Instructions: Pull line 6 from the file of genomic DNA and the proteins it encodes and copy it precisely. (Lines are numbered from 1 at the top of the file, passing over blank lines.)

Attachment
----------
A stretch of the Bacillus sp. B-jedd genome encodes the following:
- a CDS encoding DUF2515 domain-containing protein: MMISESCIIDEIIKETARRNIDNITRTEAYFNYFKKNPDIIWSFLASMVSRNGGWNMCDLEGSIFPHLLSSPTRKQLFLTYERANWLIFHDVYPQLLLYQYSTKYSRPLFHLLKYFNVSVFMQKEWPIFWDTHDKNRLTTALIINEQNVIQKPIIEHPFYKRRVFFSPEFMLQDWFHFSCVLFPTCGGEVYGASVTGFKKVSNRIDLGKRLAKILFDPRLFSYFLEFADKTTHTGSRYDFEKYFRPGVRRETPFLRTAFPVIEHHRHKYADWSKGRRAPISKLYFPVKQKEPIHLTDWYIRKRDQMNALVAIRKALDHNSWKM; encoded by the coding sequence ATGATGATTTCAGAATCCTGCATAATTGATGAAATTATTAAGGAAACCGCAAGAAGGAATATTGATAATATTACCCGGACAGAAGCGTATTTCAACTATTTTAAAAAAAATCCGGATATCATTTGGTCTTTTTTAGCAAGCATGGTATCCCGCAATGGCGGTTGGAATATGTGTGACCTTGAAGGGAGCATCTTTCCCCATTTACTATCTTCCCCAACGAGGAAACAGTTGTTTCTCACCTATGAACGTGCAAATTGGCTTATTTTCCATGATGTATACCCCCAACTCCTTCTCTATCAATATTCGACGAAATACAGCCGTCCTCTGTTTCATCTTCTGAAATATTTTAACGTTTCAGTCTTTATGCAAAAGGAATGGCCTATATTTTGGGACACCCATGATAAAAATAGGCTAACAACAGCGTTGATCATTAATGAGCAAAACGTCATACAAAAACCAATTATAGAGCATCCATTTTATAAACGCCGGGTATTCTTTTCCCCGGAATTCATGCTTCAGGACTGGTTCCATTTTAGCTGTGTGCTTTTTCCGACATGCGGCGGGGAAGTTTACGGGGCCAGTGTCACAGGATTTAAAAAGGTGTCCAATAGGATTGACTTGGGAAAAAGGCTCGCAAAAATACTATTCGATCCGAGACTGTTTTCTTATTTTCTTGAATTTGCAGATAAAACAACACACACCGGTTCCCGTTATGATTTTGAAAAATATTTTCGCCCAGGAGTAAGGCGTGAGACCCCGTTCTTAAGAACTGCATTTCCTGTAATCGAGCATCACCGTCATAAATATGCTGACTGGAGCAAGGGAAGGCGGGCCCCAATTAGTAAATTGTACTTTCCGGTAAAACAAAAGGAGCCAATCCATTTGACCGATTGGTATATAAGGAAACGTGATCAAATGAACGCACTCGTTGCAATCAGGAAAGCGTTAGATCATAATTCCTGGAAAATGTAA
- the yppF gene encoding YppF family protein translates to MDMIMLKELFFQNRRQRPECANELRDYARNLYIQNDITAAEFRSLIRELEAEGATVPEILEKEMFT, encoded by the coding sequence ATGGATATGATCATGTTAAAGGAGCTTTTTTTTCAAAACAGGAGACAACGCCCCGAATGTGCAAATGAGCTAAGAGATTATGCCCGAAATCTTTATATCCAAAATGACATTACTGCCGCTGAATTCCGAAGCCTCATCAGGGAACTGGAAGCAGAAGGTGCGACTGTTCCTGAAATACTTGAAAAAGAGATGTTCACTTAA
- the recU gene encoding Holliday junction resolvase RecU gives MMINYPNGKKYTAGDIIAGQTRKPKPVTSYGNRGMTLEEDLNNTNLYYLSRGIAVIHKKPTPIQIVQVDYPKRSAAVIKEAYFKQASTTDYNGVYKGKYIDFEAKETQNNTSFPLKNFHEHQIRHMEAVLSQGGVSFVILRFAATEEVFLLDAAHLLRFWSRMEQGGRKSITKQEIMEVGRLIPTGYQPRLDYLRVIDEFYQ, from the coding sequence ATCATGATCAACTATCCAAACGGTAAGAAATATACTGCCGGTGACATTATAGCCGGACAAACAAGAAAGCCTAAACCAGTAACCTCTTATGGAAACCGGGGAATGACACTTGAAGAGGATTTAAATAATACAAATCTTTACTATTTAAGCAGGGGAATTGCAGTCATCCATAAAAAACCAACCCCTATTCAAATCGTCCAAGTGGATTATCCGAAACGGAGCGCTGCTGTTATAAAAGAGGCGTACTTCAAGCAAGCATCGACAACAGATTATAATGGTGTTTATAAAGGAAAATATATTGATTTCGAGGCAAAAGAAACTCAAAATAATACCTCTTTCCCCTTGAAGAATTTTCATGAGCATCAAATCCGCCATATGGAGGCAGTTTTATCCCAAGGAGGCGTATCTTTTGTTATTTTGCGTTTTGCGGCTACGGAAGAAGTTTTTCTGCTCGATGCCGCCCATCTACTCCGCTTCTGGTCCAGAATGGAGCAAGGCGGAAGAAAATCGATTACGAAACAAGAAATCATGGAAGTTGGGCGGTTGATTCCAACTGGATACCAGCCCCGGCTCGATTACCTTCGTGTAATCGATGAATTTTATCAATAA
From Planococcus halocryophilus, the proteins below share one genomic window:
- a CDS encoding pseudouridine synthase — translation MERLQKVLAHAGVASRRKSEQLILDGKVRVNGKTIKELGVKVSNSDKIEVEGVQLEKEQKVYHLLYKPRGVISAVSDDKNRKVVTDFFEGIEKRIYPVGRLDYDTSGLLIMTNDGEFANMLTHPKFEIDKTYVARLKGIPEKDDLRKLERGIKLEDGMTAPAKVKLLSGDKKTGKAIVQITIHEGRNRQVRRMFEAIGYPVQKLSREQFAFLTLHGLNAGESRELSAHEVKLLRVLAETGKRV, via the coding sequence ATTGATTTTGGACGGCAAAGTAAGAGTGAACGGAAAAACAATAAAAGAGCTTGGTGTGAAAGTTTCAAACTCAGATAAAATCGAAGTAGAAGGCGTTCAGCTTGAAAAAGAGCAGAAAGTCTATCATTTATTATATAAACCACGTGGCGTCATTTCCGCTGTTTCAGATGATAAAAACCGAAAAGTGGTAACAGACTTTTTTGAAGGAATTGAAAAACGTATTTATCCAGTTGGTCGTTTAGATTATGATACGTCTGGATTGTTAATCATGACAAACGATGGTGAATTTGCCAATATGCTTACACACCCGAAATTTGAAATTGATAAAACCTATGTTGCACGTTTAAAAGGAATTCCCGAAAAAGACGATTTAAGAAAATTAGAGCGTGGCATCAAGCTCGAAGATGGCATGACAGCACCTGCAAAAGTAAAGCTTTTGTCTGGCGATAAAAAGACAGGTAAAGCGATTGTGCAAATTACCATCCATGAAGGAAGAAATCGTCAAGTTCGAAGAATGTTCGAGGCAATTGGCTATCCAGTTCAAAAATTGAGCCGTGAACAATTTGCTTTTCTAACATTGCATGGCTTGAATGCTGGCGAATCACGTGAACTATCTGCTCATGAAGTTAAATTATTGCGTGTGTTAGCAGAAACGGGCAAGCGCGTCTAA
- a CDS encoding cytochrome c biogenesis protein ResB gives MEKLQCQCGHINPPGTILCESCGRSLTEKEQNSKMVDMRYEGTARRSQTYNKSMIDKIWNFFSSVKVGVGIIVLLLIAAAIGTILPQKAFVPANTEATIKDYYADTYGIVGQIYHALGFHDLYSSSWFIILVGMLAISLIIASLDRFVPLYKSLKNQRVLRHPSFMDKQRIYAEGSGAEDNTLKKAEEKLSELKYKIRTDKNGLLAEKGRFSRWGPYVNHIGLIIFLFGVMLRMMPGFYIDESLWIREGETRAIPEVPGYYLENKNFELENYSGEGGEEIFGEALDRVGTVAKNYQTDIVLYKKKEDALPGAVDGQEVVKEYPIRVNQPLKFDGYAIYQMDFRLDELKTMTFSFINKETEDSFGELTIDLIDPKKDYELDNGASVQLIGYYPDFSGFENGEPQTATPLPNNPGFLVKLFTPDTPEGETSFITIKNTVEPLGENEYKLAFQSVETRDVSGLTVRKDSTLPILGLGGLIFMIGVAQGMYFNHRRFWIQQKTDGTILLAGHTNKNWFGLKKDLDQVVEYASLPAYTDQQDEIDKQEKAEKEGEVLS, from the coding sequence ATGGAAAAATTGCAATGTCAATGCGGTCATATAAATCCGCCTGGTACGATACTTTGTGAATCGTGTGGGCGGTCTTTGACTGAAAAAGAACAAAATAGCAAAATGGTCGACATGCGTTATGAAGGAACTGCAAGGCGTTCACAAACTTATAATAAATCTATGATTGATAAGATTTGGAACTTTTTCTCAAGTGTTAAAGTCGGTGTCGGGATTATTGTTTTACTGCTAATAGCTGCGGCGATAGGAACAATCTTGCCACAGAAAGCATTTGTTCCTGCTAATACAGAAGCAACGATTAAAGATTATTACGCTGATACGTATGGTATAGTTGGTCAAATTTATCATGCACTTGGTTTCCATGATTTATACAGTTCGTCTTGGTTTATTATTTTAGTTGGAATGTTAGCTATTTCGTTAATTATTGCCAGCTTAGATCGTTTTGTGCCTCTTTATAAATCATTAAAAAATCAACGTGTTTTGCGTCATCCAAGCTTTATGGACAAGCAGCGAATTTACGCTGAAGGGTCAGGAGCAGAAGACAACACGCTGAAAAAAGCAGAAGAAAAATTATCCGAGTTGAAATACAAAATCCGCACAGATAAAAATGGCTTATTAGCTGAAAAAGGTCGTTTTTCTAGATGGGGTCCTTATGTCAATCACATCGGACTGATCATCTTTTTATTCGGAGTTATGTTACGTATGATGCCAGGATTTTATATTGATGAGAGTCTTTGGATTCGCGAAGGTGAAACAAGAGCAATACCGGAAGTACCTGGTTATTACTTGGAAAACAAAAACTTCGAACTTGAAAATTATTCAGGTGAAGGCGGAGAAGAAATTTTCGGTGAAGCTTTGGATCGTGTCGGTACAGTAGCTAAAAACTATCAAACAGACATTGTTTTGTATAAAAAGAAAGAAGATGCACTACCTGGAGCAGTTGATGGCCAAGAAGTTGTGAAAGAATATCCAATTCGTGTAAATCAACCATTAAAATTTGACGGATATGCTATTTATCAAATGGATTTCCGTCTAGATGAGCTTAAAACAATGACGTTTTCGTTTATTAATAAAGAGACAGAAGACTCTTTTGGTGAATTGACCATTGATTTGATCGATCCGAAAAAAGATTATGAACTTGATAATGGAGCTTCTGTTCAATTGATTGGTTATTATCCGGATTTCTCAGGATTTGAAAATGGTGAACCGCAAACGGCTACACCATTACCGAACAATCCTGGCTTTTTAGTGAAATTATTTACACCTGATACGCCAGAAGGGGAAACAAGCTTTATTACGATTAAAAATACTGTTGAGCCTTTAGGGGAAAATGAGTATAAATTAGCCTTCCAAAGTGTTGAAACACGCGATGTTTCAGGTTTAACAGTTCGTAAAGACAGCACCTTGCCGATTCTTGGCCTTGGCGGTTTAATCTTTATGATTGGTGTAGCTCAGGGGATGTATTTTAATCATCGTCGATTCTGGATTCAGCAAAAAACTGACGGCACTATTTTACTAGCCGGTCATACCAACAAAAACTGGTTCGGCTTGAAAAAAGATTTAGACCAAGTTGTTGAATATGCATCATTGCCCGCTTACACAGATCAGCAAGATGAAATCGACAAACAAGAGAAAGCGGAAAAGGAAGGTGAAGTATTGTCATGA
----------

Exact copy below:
- a CDS encoding pseudouridine synthase — translation MERLQKVLAHAGVASRRKSEQLILDGKVRVNGKTIKELGVKVSNSDKIEVEGVQLEKEQKVYHLLYKPRGVISAVSDDKNRKVVTDFFEGIEKRIYPVGRLDYDTSGLLIMTNDGEFANMLTHPKFEIDKTYVARLKGIPEKDDLRKLERGIKLEDGMTAPAKVKLLSGDKKTGKAIVQITIHEGRNRQVRRMFEAIGYPVQKLSREQFAFLTLHGLNAGESRELSAHEVKLLRVLAETGKRV, via the coding sequence ATTGATTTTGGACGGCAAAGTAAGAGTGAACGGAAAAACAATAAAAGAGCTTGGTGTGAAAGTTTCAAACTCAGATAAAATCGAAGTAGAAGGCGTTCAGCTTGAAAAAGAGCAGAAAGTCTATCATTTATTATATAAACCACGTGGCGTCATTTCCGCTGTTTCAGATGATAAAAACCGAAAAGTGGTAACAGACTTTTTTGAAGGAATTGAAAAACGTATTTATCCAGTTGGTCGTTTAGATTATGATACGTCTGGATTGTTAATCATGACAAACGATGGTGAATTTGCCAATATGCTTACACACCCGAAATTTGAAATTGATAAAACCTATGTTGCACGTTTAAAAGGAATTCCCGAAAAAGACGATTTAAGAAAATTAGAGCGTGGCATCAAGCTCGAAGATGGCATGACAGCACCTGCAAAAGTAAAGCTTTTGTCTGGCGATAAAAAGACAGGTAAAGCGATTGTGCAAATTACCATCCATGAAGGAAGAAATCGTCAAGTTCGAAGAATGTTCGAGGCAATTGGCTATCCAGTTCAAAAATTGAGCCGTGAACAATTTGCTTTTCTAACATTGCATGGCTTGAATGCTGGCGAATCACGTGAACTATCTGCTCATGAAGTTAAATTATTGCGTGTGTTAGCAGAAACGGGCAAGCGCGTCTAA